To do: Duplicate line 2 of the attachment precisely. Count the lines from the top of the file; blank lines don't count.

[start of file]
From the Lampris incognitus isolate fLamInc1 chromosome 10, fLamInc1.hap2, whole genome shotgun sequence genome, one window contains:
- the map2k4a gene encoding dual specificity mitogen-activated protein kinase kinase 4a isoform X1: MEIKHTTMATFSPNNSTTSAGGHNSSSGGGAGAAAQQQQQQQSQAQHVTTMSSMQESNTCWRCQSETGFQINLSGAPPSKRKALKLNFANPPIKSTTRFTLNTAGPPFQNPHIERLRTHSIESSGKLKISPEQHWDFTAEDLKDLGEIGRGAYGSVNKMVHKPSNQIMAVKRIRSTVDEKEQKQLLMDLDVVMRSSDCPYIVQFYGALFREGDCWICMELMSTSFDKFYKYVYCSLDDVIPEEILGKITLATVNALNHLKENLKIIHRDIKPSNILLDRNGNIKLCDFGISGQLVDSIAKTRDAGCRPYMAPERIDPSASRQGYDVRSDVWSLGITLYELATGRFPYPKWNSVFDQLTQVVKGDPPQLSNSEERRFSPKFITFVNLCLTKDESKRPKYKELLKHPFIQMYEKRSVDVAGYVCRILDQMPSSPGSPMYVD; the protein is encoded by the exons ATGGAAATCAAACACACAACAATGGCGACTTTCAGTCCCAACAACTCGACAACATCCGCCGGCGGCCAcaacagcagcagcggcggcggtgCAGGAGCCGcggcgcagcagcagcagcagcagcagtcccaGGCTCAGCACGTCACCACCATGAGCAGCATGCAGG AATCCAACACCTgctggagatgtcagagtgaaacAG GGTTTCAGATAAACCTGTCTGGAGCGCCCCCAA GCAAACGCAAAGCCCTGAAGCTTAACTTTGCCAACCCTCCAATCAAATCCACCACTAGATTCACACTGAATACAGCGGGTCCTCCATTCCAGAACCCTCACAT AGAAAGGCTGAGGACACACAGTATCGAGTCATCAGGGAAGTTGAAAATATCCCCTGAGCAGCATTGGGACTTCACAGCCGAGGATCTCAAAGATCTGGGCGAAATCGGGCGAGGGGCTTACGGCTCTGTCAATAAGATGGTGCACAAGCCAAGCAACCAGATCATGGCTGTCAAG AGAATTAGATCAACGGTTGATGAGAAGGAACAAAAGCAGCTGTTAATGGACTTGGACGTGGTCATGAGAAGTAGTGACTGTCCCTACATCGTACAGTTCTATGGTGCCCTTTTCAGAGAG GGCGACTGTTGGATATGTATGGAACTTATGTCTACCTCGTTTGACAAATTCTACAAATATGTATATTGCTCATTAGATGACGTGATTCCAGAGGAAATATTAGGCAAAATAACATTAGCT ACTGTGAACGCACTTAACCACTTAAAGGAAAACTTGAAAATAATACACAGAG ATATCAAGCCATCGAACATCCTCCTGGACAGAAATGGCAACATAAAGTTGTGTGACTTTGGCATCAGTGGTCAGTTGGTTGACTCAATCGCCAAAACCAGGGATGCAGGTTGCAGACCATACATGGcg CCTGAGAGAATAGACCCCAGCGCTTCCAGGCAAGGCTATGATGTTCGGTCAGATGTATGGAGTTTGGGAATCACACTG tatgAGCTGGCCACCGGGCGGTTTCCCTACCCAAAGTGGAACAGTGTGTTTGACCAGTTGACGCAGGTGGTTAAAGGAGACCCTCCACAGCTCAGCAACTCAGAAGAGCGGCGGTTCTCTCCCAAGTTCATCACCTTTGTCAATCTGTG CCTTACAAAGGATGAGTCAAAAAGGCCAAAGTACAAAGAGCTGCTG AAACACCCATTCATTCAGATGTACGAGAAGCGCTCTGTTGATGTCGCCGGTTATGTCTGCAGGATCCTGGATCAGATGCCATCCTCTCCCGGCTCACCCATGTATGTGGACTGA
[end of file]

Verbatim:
- the map2k4a gene encoding dual specificity mitogen-activated protein kinase kinase 4a isoform X1: MEIKHTTMATFSPNNSTTSAGGHNSSSGGGAGAAAQQQQQQQSQAQHVTTMSSMQESNTCWRCQSETGFQINLSGAPPSKRKALKLNFANPPIKSTTRFTLNTAGPPFQNPHIERLRTHSIESSGKLKISPEQHWDFTAEDLKDLGEIGRGAYGSVNKMVHKPSNQIMAVKRIRSTVDEKEQKQLLMDLDVVMRSSDCPYIVQFYGALFREGDCWICMELMSTSFDKFYKYVYCSLDDVIPEEILGKITLATVNALNHLKENLKIIHRDIKPSNILLDRNGNIKLCDFGISGQLVDSIAKTRDAGCRPYMAPERIDPSASRQGYDVRSDVWSLGITLYELATGRFPYPKWNSVFDQLTQVVKGDPPQLSNSEERRFSPKFITFVNLCLTKDESKRPKYKELLKHPFIQMYEKRSVDVAGYVCRILDQMPSSPGSPMYVD; the protein is encoded by the exons ATGGAAATCAAACACACAACAATGGCGACTTTCAGTCCCAACAACTCGACAACATCCGCCGGCGGCCAcaacagcagcagcggcggcggtgCAGGAGCCGcggcgcagcagcagcagcagcagcagtcccaGGCTCAGCACGTCACCACCATGAGCAGCATGCAGG AATCCAACACCTgctggagatgtcagagtgaaacAG GGTTTCAGATAAACCTGTCTGGAGCGCCCCCAA GCAAACGCAAAGCCCTGAAGCTTAACTTTGCCAACCCTCCAATCAAATCCACCACTAGATTCACACTGAATACAGCGGGTCCTCCATTCCAGAACCCTCACAT AGAAAGGCTGAGGACACACAGTATCGAGTCATCAGGGAAGTTGAAAATATCCCCTGAGCAGCATTGGGACTTCACAGCCGAGGATCTCAAAGATCTGGGCGAAATCGGGCGAGGGGCTTACGGCTCTGTCAATAAGATGGTGCACAAGCCAAGCAACCAGATCATGGCTGTCAAG AGAATTAGATCAACGGTTGATGAGAAGGAACAAAAGCAGCTGTTAATGGACTTGGACGTGGTCATGAGAAGTAGTGACTGTCCCTACATCGTACAGTTCTATGGTGCCCTTTTCAGAGAG GGCGACTGTTGGATATGTATGGAACTTATGTCTACCTCGTTTGACAAATTCTACAAATATGTATATTGCTCATTAGATGACGTGATTCCAGAGGAAATATTAGGCAAAATAACATTAGCT ACTGTGAACGCACTTAACCACTTAAAGGAAAACTTGAAAATAATACACAGAG ATATCAAGCCATCGAACATCCTCCTGGACAGAAATGGCAACATAAAGTTGTGTGACTTTGGCATCAGTGGTCAGTTGGTTGACTCAATCGCCAAAACCAGGGATGCAGGTTGCAGACCATACATGGcg CCTGAGAGAATAGACCCCAGCGCTTCCAGGCAAGGCTATGATGTTCGGTCAGATGTATGGAGTTTGGGAATCACACTG tatgAGCTGGCCACCGGGCGGTTTCCCTACCCAAAGTGGAACAGTGTGTTTGACCAGTTGACGCAGGTGGTTAAAGGAGACCCTCCACAGCTCAGCAACTCAGAAGAGCGGCGGTTCTCTCCCAAGTTCATCACCTTTGTCAATCTGTG CCTTACAAAGGATGAGTCAAAAAGGCCAAAGTACAAAGAGCTGCTG AAACACCCATTCATTCAGATGTACGAGAAGCGCTCTGTTGATGTCGCCGGTTATGTCTGCAGGATCCTGGATCAGATGCCATCCTCTCCCGGCTCACCCATGTATGTGGACTGA